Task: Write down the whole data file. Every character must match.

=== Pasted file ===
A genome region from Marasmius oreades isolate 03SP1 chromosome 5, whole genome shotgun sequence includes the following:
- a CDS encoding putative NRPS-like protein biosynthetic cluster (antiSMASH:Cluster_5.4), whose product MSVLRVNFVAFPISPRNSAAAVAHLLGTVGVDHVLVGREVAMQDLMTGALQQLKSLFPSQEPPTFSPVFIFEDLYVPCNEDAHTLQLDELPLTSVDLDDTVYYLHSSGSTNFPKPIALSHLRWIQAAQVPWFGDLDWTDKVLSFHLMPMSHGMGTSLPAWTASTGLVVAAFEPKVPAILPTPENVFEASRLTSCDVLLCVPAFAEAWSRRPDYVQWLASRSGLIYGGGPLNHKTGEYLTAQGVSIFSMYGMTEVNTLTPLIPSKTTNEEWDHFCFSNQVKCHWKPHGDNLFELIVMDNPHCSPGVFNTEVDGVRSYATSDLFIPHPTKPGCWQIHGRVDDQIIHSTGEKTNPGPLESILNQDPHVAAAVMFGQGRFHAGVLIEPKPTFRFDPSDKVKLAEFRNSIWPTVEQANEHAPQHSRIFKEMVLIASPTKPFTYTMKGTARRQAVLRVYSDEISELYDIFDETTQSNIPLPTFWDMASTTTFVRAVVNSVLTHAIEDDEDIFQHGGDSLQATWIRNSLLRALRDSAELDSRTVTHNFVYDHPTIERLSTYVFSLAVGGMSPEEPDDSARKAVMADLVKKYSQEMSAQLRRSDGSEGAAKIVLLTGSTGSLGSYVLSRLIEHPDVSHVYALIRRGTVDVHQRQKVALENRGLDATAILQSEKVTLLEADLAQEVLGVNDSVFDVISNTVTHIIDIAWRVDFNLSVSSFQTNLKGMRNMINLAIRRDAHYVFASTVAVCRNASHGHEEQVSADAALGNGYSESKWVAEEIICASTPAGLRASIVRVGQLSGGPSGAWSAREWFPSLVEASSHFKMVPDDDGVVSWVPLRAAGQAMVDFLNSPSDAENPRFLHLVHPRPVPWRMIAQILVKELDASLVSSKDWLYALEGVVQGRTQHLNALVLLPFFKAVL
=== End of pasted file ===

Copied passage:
A genome region from Marasmius oreades isolate 03SP1 chromosome 5, whole genome shotgun sequence includes the following:
- a CDS encoding putative NRPS-like protein biosynthetic cluster (antiSMASH:Cluster_5.4), whose product MSVLRVNFVAFPISPRNSAAAVAHLLGTVGVDHVLVGREVAMQDLMTGALQQLKSLFPSQEPPTFSPVFIFEDLYVPCNEDAHTLQLDELPLTSVDLDDTVYYLHSSGSTNFPKPIALSHLRWIQAAQVPWFGDLDWTDKVLSFHLMPMSHGMGTSLPAWTASTGLVVAAFEPKVPAILPTPENVFEASRLTSCDVLLCVPAFAEAWSRRPDYVQWLASRSGLIYGGGPLNHKTGEYLTAQGVSIFSMYGMTEVNTLTPLIPSKTTNEEWDHFCFSNQVKCHWKPHGDNLFELIVMDNPHCSPGVFNTEVDGVRSYATSDLFIPHPTKPGCWQIHGRVDDQIIHSTGEKTNPGPLESILNQDPHVAAAVMFGQGRFHAGVLIEPKPTFRFDPSDKVKLAEFRNSIWPTVEQANEHAPQHSRIFKEMVLIASPTKPFTYTMKGTARRQAVLRVYSDEISELYDIFDETTQSNIPLPTFWDMASTTTFVRAVVNSVLTHAIEDDEDIFQHGGDSLQATWIRNSLLRALRDSAELDSRTVTHNFVYDHPTIERLSTYVFSLAVGGMSPEEPDDSARKAVMADLVKKYSQEMSAQLRRSDGSEGAAKIVLLTGSTGSLGSYVLSRLIEHPDVSHVYALIRRGTVDVHQRQKVALENRGLDATAILQSEKVTLLEADLAQEVLGVNDSVFDVISNTVTHIIDIAWRVDFNLSVSSFQTNLKGMRNMINLAIRRDAHYVFASTVAVCRNASHGHEEQVSADAALGNGYSESKWVAEEIICASTPAGLRASIVRVGQLSGGPSGAWSAREWFPSLVEASSHFKMVPDDDGVVSWVPLRAAGQAMVDFLNSPSDAENPRFLHLVHPRPVPWRMIAQILVKELDASLVSSKDWLYALEGVVQGRTQHLNALVLLPFFKAVL